Finally, I wish to thank my hon. Friend Mr Chope. He and I represent the two plane wings of the Conservative party. As long as each of our wings is intact, the Conservative party will fly with power, not least in the forthcoming election. He has proved to be of immense assistance to me, not only on my previous private Member’s Bill, the Off-patent Drugs Bill, which may return to the House in due course, but on the procedure in dealing with the measure before us. As we are drawing near to three weeks until the end of my service in the House, I want to thank him very much for the help he has given me.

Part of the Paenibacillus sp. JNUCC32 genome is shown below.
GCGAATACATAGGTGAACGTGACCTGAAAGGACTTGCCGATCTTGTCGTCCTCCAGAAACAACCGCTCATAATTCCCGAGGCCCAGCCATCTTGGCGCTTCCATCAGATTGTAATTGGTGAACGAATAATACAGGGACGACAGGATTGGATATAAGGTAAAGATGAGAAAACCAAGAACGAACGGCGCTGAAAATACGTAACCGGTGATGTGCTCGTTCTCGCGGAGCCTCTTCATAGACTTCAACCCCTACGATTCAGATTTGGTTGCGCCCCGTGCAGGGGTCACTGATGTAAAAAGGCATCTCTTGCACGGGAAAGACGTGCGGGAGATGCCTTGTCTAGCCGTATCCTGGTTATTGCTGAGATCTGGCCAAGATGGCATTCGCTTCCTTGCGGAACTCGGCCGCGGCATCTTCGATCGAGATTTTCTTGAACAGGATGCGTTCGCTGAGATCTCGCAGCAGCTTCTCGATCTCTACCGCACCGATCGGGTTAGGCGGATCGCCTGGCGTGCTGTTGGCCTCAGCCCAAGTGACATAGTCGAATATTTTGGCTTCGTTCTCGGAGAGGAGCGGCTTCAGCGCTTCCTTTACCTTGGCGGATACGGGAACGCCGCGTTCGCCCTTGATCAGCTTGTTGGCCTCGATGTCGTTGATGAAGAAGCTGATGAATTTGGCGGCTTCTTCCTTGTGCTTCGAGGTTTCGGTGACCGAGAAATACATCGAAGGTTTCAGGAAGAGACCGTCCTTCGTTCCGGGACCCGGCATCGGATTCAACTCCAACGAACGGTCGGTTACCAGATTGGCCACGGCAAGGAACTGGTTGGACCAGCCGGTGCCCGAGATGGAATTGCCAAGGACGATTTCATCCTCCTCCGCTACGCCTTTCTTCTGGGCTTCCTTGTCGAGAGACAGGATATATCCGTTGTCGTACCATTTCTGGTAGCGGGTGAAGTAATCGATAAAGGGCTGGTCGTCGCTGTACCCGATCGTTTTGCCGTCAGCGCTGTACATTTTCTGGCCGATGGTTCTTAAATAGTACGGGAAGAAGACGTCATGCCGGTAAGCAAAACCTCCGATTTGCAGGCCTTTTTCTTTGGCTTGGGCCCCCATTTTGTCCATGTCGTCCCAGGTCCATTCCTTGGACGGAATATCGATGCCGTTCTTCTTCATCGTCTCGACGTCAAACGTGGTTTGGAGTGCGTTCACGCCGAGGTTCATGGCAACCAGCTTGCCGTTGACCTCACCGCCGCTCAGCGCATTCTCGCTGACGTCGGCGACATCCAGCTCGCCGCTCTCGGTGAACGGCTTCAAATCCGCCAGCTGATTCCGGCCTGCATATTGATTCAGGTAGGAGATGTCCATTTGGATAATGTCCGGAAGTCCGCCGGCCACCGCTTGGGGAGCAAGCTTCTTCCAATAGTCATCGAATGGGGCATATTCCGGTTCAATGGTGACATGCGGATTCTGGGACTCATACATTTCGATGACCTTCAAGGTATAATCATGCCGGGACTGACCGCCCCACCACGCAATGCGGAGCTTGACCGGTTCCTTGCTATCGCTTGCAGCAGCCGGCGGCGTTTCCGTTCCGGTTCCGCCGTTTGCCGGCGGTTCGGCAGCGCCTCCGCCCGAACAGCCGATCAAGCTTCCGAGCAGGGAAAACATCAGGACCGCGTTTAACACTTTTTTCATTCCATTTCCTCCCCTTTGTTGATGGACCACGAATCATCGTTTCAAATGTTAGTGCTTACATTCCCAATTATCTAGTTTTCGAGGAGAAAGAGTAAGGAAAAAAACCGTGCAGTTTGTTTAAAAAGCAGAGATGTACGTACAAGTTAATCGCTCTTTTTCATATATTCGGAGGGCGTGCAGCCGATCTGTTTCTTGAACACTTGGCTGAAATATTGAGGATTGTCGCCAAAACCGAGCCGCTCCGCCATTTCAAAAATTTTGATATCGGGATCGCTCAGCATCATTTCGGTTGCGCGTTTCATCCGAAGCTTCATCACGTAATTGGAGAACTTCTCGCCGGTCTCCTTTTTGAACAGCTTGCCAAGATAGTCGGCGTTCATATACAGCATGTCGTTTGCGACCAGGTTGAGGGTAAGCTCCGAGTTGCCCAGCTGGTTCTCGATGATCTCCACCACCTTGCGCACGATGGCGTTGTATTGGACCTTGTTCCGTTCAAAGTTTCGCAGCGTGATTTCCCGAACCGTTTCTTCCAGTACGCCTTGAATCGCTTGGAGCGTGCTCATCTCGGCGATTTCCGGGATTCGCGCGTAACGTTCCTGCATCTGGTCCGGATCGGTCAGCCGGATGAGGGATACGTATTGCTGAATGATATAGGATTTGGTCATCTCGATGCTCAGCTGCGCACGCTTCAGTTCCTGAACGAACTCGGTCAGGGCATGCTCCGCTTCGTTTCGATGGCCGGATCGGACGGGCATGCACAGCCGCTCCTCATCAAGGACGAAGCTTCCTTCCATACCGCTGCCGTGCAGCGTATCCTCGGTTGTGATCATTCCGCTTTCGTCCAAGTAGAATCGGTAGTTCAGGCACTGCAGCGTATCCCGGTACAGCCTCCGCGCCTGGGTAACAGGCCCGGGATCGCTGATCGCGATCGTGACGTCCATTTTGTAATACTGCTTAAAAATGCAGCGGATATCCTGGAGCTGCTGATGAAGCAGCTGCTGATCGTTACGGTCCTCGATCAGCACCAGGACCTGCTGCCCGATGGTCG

I have one final comment to make. I first stood for Parliament more than 40 years ago, against Michael Foot, in my home town. At the beginning of that campaign, Michael Foot gave me a copy of his biography of Aneurin Bevan. I thought it immensely generous of somebody who was, in a sense, one of the iconic figures of British politics to give a gift such as that to somebody who was barely 22 years of age at the time. The reason he gave it to me was not just an act of generosity. He drew attention to page 63 of that biography, in which he talks about Bevan’s involvement with the Tredegar Medical Aid Society and the working miners who formed it, one of whom was my grandfather. There is no better way of drawing an end to my service in this House than by doing something to ensure that the mutual principle in our country to which my grandfather contributed in some way is carried forward through this Bill.